Windows 10 Not Immune to WannaCry
Ashley Allen / 1 year ago
When the WannaCry ransomware hit last month, researchers claimed it could only infect systems running Windows 7 or earlier. Within days, it had infected Windows 8 and 8.1 machines, though Windows 10 remained unaffected. Security researcher, therefore, thought Microsoft’s latest operating system was immune to the malware. This assumption, as it turns out, was false.
WannaCry on Windows 10
WannaCry used the EternalBlue NSA exploit, leaked by the Shadow Brokers in April, to infect Windows machines. Researchers from RiskSense, have now ported EternalBlue to infect Windows 10 systems. The team stripped the DoublePulsar backdoor exploit from the malware and replaced it with a new custom insertion mechanism. The new iteration was then able to use the NSA exploit on Windows 10. However, only pre-Anniversary Update versions were found vulnerable. Later updates proved immune. Both Windows 10 Redstone 1 (April 2016) and Windows 10 Redstone 2 (Creators Update, April 2017) blocked Data Execution Prevention bypass attempts used by EternalBlue.
Sean Dillon and Dylan Davis, researchers from RiskSense, report [PDF]:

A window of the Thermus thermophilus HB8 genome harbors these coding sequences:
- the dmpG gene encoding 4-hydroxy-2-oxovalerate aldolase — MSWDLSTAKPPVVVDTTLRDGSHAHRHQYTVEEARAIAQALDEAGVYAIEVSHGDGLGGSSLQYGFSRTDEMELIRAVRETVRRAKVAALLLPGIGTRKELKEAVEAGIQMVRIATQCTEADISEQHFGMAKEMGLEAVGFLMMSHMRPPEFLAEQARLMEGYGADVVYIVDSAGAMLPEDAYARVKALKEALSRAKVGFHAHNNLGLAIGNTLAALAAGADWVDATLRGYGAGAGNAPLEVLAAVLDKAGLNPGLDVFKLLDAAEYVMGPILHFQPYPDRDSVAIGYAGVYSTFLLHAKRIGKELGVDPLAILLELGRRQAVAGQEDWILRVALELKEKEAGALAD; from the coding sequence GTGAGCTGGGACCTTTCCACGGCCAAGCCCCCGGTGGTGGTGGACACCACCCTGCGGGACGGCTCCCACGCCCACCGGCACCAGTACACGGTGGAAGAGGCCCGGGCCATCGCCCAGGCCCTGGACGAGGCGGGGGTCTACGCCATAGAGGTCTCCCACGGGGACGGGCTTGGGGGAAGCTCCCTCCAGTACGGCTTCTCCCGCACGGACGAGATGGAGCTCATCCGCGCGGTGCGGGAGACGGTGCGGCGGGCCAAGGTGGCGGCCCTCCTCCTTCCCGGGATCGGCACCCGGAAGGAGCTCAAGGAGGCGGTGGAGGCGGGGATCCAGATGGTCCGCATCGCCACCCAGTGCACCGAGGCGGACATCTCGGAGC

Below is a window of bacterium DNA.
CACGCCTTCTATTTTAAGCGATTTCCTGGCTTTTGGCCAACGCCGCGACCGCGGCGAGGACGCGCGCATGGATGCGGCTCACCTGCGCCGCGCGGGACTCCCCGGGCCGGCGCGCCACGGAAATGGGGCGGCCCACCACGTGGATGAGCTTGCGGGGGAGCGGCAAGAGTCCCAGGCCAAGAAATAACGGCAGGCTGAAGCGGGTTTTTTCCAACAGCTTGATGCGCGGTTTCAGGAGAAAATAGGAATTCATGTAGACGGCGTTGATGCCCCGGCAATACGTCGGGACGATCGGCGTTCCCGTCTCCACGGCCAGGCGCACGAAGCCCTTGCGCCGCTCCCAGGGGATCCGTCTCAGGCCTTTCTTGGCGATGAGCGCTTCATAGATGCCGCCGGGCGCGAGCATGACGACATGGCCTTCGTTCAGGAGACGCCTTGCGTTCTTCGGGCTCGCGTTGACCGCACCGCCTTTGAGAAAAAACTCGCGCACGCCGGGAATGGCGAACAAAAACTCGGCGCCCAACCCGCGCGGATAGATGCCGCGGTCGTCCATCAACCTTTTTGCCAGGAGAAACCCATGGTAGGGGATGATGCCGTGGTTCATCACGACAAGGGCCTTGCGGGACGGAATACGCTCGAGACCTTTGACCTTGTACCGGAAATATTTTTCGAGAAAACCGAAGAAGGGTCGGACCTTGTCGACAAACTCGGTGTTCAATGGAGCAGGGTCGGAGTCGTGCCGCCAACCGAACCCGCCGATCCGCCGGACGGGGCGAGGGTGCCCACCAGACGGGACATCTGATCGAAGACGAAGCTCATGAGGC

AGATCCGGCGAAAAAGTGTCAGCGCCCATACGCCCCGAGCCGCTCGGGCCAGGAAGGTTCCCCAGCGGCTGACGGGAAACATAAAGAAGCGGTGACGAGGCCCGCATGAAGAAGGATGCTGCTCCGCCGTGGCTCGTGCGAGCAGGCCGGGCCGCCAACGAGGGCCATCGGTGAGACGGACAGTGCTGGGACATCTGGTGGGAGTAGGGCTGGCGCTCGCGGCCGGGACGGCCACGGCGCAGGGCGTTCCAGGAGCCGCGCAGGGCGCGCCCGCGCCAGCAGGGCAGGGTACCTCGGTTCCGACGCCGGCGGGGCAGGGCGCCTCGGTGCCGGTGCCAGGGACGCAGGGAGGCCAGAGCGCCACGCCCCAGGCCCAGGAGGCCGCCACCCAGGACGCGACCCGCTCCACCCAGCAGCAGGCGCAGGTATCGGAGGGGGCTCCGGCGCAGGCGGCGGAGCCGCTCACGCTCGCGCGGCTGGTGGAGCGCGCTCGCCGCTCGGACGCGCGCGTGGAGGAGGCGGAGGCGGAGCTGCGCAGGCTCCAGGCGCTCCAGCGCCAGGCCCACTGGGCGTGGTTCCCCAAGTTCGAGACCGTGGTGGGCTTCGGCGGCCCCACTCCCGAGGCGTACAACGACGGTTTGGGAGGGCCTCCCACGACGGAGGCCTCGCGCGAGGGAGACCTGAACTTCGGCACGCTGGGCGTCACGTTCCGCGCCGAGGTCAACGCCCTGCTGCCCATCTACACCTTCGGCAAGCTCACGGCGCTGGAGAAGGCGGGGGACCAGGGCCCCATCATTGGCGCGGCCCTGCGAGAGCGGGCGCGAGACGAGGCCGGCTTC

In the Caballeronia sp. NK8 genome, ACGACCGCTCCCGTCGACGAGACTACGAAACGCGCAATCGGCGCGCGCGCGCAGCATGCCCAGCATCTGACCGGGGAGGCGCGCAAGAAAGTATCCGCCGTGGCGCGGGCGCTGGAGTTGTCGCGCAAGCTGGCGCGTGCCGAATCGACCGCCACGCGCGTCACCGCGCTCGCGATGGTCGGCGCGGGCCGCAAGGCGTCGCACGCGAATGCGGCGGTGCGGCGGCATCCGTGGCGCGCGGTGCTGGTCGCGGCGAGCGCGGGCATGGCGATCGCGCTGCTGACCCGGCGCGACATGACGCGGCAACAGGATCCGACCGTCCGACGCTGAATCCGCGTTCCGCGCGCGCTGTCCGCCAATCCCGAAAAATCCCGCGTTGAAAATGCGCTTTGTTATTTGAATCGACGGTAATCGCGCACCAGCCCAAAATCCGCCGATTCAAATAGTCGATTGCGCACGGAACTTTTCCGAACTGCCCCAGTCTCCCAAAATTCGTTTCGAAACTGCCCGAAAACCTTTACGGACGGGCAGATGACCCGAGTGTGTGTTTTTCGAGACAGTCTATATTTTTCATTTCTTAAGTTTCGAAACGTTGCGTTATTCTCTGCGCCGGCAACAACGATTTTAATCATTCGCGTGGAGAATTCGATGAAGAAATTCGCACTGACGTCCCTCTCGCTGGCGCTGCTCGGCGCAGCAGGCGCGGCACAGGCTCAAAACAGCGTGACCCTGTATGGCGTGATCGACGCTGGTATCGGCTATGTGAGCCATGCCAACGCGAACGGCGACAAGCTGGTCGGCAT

“The RiskSense Cyber Security Research team slowly dissected the original exploit, discovering parts of the data that were deemed unnecessary for exploitation. By removing superfluous fragments in network packets, our research makes it possible to detect all potential future variants of the exploit before a stripped-down version is used in the wild. We also substantiated the premise that the original exploit’s DOUBLEPULSAR payload is a red herring for defenders to focus on, as stealthier payload mechanism can be crafted.”
The research is a warning to Cybersecurity companies: forget about DoublePulsar. The payload method is no longer for EternalBlue’s proliferation.
Do Windows 10 Users Need to Worry?
Yes and no. Dillon and Davis’ work does demonstrate that Windows 10 is not safe from WannaCry-style attacks. However, their research ethically conducted. God bless the White Hats. A malevolent coder, though, could potentially create their own version. In which case, make sure to update Windows 10. If you’re concerned, be sure to install all updates listed in Microsoft’s MS17-010 security bulletin. Better safe than sorry.
Between the recently released EternalRocks and the promise of more NSA hacking tools this month, prepare for more developments soon. Microsoft will have its work cut out. Pray that it does and that we don’t.